September 23, 2010

Not the Slough of Despond but It Still Stinks, Part One

I was going to say I was in the Slough of Despond, which everyone who ever read The Pilgrim's Progress (John Bunyan, 1678) knows is a stinky rotten place.  However, that's not where I am, because Christian fell into a bog and felt like petrified bear doo because of his sins and the accompanying guilt over his sins.

 Not my problem, boys and girls.  I'm fresh out of sin and guilt.  It's hard to manufacture either when all I've done for the last two months is sleep 18 to 20 hours a day and spend the rest of the time walking the dogs and wondering how soon I can go back to bed.

Ever since I was diagnosed as ADHD in 2001, I've been seeing a psychiatrist every 3 to 4 months.  I switched from the one in SC to one in Louisville about two years ago; and I stepped up the number of visits when I was diagnosed with breast cancer, the mammogram of which looked like this:

In essence, it looked like a very small, quite distant marker of the sort you see on a boat trip, alerting ship and boat captains to the presence of shoals or underwater wrecks or reefs.  It was Stage One, very small. I had a lumpectomy and high dose radiation. Genetic testing of the tumor showed I'm low risk of recurrence, and the drug I'm taking for the next five years makes it at about 2 percent, which is not far off the likelihood of lightening zapping my ass.

Did I mention my father died two weeks before I learned about my little tumor problem?  Yeah.  And he was still dead all through the treatment and, hard as this is to imagine, continues to be. My mother, who has a bit of vascular dementia, has been in a nursing home since four days before Daddy died.  The nursing home is in Ohio, six hours away, which has been further than I can drive.  Here's a map:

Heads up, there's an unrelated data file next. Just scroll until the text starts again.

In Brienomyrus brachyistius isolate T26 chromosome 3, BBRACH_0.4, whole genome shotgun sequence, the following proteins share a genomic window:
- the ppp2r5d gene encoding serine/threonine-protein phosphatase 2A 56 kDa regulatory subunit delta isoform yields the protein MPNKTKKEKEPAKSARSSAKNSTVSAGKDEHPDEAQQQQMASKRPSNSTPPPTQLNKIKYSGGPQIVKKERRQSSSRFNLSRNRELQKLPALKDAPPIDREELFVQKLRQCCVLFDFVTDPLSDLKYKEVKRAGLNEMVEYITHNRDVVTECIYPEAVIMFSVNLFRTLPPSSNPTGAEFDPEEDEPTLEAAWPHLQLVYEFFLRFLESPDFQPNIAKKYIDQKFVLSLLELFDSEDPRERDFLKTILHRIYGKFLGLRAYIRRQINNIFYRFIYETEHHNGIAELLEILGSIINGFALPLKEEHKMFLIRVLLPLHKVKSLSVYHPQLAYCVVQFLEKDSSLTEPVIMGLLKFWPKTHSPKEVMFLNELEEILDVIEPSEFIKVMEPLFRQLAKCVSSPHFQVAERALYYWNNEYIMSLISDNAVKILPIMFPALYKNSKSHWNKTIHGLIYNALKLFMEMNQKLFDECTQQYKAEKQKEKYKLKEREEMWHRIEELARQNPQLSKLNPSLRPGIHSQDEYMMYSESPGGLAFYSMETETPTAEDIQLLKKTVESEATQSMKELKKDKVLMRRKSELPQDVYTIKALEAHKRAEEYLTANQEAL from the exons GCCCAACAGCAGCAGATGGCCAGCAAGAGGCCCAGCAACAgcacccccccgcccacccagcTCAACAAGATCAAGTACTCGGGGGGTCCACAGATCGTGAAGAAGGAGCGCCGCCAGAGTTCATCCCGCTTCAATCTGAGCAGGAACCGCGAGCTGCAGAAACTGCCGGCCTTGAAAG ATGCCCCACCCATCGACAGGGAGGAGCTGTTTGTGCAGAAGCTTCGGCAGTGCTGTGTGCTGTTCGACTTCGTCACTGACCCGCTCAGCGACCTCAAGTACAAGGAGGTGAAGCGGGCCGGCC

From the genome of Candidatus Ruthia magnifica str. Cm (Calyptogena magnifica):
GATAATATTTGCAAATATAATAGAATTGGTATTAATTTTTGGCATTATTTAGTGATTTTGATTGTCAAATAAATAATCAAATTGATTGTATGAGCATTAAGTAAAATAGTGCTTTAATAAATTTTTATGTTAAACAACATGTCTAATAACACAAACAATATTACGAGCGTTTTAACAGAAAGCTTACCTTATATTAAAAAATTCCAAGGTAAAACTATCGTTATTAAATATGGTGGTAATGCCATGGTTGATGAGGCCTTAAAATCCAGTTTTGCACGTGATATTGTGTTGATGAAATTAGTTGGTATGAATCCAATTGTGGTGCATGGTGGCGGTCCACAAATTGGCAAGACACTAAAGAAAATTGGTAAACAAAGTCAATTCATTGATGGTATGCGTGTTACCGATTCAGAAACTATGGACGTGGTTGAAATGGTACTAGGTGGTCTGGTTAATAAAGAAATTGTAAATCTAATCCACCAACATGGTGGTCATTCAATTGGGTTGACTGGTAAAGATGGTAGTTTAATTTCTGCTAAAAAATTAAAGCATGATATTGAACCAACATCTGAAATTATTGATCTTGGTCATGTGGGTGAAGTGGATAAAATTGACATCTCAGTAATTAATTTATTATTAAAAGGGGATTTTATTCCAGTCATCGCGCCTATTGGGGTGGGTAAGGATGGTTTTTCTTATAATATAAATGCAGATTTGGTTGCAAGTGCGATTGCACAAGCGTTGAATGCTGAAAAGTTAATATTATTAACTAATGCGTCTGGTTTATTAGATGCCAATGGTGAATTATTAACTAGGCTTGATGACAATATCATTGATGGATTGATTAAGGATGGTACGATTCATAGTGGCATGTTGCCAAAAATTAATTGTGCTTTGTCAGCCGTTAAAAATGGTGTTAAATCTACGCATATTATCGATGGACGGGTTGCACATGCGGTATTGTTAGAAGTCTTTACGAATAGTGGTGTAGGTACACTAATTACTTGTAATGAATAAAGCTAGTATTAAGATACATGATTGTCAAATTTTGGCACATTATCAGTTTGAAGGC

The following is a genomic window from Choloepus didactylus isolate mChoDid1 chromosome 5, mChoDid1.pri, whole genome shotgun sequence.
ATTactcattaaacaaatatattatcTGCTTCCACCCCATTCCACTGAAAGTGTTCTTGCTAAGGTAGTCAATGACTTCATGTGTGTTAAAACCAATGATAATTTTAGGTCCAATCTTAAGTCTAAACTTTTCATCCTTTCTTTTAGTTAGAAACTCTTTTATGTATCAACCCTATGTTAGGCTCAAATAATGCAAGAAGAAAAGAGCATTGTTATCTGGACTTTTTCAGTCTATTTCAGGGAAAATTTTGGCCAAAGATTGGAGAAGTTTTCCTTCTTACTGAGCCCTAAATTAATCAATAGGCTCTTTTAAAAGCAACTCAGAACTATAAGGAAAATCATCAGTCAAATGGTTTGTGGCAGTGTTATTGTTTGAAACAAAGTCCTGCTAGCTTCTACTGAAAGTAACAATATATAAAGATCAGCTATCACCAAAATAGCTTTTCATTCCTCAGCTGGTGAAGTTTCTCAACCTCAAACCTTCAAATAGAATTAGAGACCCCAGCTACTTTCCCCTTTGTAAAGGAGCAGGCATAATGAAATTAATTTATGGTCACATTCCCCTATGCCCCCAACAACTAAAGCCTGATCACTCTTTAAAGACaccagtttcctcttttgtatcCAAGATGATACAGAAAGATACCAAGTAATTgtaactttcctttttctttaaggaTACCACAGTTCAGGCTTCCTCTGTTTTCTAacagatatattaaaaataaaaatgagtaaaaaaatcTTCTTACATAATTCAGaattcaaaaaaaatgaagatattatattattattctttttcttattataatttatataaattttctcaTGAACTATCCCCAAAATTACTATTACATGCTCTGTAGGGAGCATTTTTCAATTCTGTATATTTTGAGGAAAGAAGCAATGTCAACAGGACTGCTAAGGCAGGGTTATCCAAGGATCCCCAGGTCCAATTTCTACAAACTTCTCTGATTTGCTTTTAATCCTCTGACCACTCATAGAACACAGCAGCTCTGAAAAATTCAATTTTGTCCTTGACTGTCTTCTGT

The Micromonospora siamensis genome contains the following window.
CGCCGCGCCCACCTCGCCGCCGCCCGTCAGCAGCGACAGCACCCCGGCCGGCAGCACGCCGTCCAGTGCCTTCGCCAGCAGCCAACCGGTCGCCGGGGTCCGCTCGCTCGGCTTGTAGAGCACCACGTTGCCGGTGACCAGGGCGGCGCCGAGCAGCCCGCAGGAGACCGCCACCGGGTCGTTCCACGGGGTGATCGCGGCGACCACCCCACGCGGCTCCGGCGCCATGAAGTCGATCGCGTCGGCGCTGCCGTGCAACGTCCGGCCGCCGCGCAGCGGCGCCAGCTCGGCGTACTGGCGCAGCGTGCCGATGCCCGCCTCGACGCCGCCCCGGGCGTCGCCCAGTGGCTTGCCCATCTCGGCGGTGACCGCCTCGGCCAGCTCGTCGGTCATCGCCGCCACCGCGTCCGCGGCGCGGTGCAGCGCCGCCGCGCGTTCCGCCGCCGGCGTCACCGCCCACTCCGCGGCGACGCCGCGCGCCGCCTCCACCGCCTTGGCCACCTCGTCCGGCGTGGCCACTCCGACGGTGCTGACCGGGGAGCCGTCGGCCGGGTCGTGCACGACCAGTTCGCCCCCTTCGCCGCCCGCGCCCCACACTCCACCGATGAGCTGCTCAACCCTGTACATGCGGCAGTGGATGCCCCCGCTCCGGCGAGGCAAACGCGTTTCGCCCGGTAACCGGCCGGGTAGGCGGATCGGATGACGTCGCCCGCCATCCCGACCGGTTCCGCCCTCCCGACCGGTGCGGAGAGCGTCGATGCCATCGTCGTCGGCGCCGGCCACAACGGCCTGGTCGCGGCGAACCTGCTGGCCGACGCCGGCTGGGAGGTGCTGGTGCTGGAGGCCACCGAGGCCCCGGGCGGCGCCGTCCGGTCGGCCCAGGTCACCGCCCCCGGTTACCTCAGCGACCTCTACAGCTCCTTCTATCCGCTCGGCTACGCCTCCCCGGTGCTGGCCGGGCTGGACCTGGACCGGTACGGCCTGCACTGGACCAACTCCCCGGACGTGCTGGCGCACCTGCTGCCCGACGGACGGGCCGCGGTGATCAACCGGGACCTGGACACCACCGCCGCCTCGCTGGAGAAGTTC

I did go up in July to visit Mother and go to the island with the rest of the crew, including our newest brother, Lloyd, born in 1943, for the Doug Cartledge Memorial Toast and Flyover, which included the scattering of my father's ashes.  I spent several hours each day in my parents' house, where they lived forever, packing and pitching and sorting.  100 degrees, and all the mouse pee you might want to smell, the inevitable result when a house is closed up for an extended period of time.

 [NOTE:  The mouse is not to scale.]

Then I came home and was really, really busy for a week or two, and then I got tired and went to bed.  And now here it is today.

Meanwhile, I've had follow-up visits with my three oncological physicians (surgeon, radiologist, and medical) and my psychiatrist and my family doctor (although I couldn't see her because it was her day off so I saw one of her associates, who was lovely; thank you for asking).

Ten days ago I had a fierce case of allergies, because every allergen in the country blooms in Louisville in September. My eyes, ears, nose, and sinuses hurt, so I've been on steroids and a sniff-up-your-nose drug and an anti-allergy prescription drug.  I'm also taking the estrogen/cancer blocker and a thyroid drug and two ADHD drugs and two anti-depressants, one of which was recently increased because my psychiatrist doesn't like to see me cry.

Every time we'd see a doctor, my compadre would say that I'm very depressed; and I would say that I'm having problems with fatigue and weakness. The answer is, depending on the speaker, that the high dose radiation causes long-term fatigue; that one potential side effect of almost every drug is fatigue; [or] that the fatigue is due to depression.

[Fine. I agree.  The shell game looks like a toaster.  But can't you see the green grass under the table?]

I'm tired of talking to you people.  I'll be back later with more of this saga.

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